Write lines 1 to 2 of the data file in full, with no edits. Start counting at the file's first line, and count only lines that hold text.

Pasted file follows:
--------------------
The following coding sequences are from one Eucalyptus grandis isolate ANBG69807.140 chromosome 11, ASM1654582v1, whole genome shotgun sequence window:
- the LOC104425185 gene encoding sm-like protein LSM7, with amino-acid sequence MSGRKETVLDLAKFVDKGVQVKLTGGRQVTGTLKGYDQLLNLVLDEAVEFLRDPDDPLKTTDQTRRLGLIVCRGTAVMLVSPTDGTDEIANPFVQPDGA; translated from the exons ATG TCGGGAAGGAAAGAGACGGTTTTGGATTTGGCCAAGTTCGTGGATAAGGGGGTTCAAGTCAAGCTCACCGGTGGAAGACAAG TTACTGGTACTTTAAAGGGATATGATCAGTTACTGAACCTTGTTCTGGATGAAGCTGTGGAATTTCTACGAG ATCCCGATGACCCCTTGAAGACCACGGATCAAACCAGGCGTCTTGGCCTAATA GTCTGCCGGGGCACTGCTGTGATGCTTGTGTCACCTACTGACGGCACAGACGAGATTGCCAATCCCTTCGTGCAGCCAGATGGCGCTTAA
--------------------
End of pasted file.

The following coding sequences are from one Eucalyptus grandis isolate ANBG69807.140 chromosome 11, ASM1654582v1, whole genome shotgun sequence window:
- the LOC104425185 gene encoding sm-like protein LSM7, with amino-acid sequence MSGRKETVLDLAKFVDKGVQVKLTGGRQVTGTLKGYDQLLNLVLDEAVEFLRDPDDPLKTTDQTRRLGLIVCRGTAVMLVSPTDGTDEIANPFVQPDGA; translated from the exons ATG TCGGGAAGGAAAGAGACGGTTTTGGATTTGGCCAAGTTCGTGGATAAGGGGGTTCAAGTCAAGCTCACCGGTGGAAGACAAG TTACTGGTACTTTAAAGGGATATGATCAGTTACTGAACCTTGTTCTGGATGAAGCTGTGGAATTTCTACGAG ATCCCGATGACCCCTTGAAGACCACGGATCAAACCAGGCGTCTTGGCCTAATA GTCTGCCGGGGCACTGCTGTGATGCTTGTGTCACCTACTGACGGCACAGACGAGATTGCCAATCCCTTCGTGCAGCCAGATGGCGCTTAA